Posted on Jun 17 2014 byin Blog
RSS feeds are used by visitors to your site and by search engines to keep track of your latest posts to your WordPress site. With RSS feeds, people that follow your blog can use their favorite RSS reader to stay up to date with your latest releases. Many sites will have a single RSS feed that contains all the posts on the site. This works for smaller blogs; though, as your site increases, it helps to have multiple ways to categorize your posts. That is why WordPress has included a handful of default RSS feeds on WordPress sites – which can be confusing to those unfamiliar with RSS feeds. To help you grasp the importance of RSS feeds, keep reading to develop a better understanding of the many different WordPress RSS feeds.
What is an RSS Feed?
An RSS feed is typically an XML file that contains a list of blog posts. For each blog post, there is certain information provided. This info will include the URL to the blog post, the date it was published, the author, the title, the description, and possibly the featured image of the post. RSS readers can use this to provide users with an overview of your most recent posts, allowing them to easily browse your posts and keep up to date with your releases.
The Default WordPress Feeds
As mentioned, WordPress will create a handful of default RSS feeds. These default feeds will contain your blog posts. The various default feeds will ensure you have an RSS feed that is compatible with each reader. These feeds include the following:
RDF/RSS 1.0 feed
RSS 0.92 feed
RSS 2.0 feed
RSS 2.0 feed for comments
The first four feeds will provide users with your recent posts while the last feed for strictly for your comments. Depending on whether you are using custom permalinks, determining the URL to each feed is relatively simple. Without custom permalinks, the path to each feed is as follows:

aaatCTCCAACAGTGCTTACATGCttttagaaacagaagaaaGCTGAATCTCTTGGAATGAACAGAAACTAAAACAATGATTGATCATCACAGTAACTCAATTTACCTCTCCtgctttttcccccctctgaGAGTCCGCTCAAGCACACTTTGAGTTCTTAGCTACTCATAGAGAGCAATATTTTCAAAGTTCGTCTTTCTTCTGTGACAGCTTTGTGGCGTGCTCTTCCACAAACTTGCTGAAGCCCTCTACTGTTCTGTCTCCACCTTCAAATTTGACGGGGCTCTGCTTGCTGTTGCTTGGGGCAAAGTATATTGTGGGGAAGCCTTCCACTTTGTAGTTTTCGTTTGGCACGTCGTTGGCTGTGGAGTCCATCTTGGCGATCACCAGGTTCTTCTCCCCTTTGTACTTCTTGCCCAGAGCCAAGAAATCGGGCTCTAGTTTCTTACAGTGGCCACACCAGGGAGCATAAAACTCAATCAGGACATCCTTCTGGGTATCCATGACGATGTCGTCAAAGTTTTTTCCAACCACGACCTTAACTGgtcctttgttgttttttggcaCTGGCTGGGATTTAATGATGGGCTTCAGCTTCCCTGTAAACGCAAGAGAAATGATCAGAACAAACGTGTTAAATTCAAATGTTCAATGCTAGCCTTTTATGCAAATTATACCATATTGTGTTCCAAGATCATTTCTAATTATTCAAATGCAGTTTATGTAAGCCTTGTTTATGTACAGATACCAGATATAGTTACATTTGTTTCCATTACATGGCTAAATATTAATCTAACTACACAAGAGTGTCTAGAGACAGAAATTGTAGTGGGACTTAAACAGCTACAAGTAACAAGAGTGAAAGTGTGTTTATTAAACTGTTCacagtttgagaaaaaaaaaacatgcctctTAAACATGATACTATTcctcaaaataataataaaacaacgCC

When using custom permalinks, the URL’s are similar, with the question mark and equal sign removed, as in – http://yoursite.com/feed/rss/.
Category and Tag Feeds
In addition to the group of default feeds, WordPress also provides a feed for each category and tag that is created. This makes it incredibly easy to share rss feeds related to specific topics. This added level of rss integration provides even more ways for users to follow your blog. Using the category and tag feeds, your followers can decide which content to follow and check on a regular basis through their feed reader.
The rss feeds do not stop at blog posts, comments, and categories and tags. There are also author feeds, search feeds, and the ability to create your own feeds.
WordPress wants to ensure your blog is as easy to navigate as possible. Since WordPress was originally intended solely for blogging, it makes sense that there would be multiple methods of following a blog created with WordPress. Be sure to look over the various feed types and possibly even provide a direct link to the ones you would like your visitors to notice.